Multiple Directives on One Element

As we saw earlier, it's easy to combine multiple isolated directives on a single element as long as their functionality doesn't conflict. Sometimes, however, it is desirable for one directive to interact with another, with one directive providing a public API that can be consumed by another.

By far the most common use of this is in implementing custom form controls using ngModel. All of the form control handling in AngularJS is implemented by applying a specific UI element directive (the view) to the same element as the ngModel directive, with the latter providing an API to the former.

Let's see how that looks from the perspective of the UI element directive, by implementing a simple radio-button-based boolean form element.

This is slightly different from our earlier examples in that this directive provides a link implementation but just uses the default compile implementation, since no processing of the template element is required. In this case Angular behaves as if we had a compile function that simply immediately returned the given link function.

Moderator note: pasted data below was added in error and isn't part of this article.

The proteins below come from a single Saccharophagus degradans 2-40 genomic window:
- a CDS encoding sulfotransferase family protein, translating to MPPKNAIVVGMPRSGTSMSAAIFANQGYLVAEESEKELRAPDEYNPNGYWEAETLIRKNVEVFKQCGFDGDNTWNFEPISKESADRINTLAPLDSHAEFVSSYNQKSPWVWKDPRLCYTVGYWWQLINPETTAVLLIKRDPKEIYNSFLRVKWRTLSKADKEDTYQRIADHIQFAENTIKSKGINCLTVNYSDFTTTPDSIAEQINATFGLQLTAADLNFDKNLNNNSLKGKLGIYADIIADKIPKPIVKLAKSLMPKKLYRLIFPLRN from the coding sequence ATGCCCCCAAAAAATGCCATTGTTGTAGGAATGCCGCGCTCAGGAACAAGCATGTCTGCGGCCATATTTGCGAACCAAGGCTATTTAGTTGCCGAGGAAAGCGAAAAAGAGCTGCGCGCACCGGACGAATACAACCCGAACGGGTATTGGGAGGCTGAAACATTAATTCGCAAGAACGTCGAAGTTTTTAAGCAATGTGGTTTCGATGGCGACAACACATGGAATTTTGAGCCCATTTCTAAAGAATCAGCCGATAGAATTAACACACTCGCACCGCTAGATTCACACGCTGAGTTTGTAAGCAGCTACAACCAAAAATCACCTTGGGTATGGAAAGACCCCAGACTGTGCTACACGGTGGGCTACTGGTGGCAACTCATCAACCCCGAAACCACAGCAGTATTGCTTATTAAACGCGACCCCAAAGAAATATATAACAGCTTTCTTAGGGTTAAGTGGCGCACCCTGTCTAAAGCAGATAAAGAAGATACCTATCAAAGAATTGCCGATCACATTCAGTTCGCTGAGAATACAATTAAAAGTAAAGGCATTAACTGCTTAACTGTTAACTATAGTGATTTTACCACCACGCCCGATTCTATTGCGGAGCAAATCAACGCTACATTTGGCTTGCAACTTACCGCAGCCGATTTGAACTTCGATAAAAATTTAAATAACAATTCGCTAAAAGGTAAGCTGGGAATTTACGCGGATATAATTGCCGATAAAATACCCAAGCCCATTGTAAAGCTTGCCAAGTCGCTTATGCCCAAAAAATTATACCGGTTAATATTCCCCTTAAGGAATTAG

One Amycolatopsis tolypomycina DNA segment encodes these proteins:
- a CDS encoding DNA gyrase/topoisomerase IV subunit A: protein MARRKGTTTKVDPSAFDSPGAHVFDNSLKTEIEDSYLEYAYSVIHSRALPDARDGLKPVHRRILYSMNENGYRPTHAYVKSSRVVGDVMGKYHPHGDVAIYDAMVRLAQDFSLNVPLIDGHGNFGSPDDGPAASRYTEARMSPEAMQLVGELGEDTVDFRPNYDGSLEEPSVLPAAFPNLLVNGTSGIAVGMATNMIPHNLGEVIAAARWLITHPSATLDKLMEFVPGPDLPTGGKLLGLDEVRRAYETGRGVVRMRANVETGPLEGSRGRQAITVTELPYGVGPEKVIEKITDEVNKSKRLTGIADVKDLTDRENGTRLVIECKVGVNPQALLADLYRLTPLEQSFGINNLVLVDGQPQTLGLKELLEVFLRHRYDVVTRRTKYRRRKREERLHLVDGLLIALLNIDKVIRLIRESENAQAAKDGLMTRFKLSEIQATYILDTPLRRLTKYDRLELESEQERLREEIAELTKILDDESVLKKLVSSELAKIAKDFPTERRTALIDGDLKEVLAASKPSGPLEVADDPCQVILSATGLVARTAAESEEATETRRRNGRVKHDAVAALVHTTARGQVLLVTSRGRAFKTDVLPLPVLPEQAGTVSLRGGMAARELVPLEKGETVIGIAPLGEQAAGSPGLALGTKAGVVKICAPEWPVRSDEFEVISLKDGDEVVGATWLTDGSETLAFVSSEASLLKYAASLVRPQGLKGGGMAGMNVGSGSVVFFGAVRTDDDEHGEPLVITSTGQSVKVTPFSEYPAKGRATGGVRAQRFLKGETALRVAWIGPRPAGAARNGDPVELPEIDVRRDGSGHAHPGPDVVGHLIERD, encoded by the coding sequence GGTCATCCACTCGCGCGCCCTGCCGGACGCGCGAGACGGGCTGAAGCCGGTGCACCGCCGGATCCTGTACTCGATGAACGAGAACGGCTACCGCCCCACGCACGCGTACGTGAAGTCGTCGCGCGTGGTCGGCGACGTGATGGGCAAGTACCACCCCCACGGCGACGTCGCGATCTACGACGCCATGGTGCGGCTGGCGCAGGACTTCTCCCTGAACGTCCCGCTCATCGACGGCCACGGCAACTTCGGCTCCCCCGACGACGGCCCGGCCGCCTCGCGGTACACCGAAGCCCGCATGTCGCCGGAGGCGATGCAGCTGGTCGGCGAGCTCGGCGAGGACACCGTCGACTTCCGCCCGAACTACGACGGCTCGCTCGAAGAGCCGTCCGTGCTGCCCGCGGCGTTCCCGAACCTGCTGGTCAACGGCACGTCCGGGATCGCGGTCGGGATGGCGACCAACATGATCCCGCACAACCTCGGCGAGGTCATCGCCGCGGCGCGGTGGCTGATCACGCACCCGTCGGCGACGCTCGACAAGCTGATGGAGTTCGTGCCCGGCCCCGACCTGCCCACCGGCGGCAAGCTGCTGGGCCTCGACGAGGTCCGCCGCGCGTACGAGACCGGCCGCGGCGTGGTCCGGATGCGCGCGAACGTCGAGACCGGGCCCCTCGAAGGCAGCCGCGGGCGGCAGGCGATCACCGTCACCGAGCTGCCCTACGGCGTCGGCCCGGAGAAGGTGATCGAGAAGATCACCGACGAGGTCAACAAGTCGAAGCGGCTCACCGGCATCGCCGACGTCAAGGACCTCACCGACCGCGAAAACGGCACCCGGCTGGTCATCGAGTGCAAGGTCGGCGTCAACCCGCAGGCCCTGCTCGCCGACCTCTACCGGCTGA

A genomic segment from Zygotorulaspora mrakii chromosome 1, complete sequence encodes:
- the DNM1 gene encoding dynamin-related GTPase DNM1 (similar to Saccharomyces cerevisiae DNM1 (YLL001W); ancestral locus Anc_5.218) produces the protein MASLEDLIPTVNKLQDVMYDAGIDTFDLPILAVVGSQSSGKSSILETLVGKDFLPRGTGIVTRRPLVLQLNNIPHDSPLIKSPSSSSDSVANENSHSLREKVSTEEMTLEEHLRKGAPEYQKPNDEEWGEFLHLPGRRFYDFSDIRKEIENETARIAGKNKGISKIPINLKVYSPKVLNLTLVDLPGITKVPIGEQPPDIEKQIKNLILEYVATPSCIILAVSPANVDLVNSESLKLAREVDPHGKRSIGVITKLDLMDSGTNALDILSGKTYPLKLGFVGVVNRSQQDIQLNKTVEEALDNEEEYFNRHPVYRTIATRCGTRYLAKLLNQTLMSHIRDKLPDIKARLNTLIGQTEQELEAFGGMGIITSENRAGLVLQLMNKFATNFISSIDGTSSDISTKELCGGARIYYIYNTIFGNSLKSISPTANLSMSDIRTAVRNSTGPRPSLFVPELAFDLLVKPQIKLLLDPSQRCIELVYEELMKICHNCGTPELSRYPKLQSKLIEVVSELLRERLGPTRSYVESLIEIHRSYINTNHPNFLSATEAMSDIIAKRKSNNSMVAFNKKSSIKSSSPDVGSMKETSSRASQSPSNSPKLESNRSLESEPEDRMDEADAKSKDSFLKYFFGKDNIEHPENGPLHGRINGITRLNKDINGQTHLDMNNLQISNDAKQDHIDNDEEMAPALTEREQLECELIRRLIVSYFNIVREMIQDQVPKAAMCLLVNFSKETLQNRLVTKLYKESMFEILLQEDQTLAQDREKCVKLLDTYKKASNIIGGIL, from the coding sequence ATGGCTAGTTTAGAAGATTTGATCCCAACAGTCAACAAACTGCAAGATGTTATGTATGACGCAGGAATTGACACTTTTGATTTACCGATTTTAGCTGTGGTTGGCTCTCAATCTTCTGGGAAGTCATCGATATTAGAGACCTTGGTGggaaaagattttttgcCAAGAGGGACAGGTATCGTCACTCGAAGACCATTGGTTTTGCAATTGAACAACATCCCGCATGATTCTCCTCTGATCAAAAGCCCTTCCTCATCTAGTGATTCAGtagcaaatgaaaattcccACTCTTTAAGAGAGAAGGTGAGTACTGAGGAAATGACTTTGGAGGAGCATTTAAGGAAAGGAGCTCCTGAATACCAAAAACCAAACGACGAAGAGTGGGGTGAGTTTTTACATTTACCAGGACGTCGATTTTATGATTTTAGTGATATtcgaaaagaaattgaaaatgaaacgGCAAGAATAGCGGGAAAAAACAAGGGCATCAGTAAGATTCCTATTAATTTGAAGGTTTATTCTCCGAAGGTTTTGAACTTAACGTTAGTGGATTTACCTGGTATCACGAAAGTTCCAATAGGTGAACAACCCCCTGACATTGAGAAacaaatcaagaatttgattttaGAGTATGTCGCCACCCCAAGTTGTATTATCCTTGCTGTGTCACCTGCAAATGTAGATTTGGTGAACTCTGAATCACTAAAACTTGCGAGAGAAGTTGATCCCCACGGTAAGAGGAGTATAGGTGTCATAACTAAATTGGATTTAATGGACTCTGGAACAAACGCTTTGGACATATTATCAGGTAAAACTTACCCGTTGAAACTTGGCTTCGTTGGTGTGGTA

The main new feature here is the require property in the definition. This tells Angular that if there is also an ngModel instance connected to this directive, then provide its controller as an extra parameter to the link function. The question mark at the beginning indicates that this is an optional dependency, so the link function will recieve null if there is no ngModel present.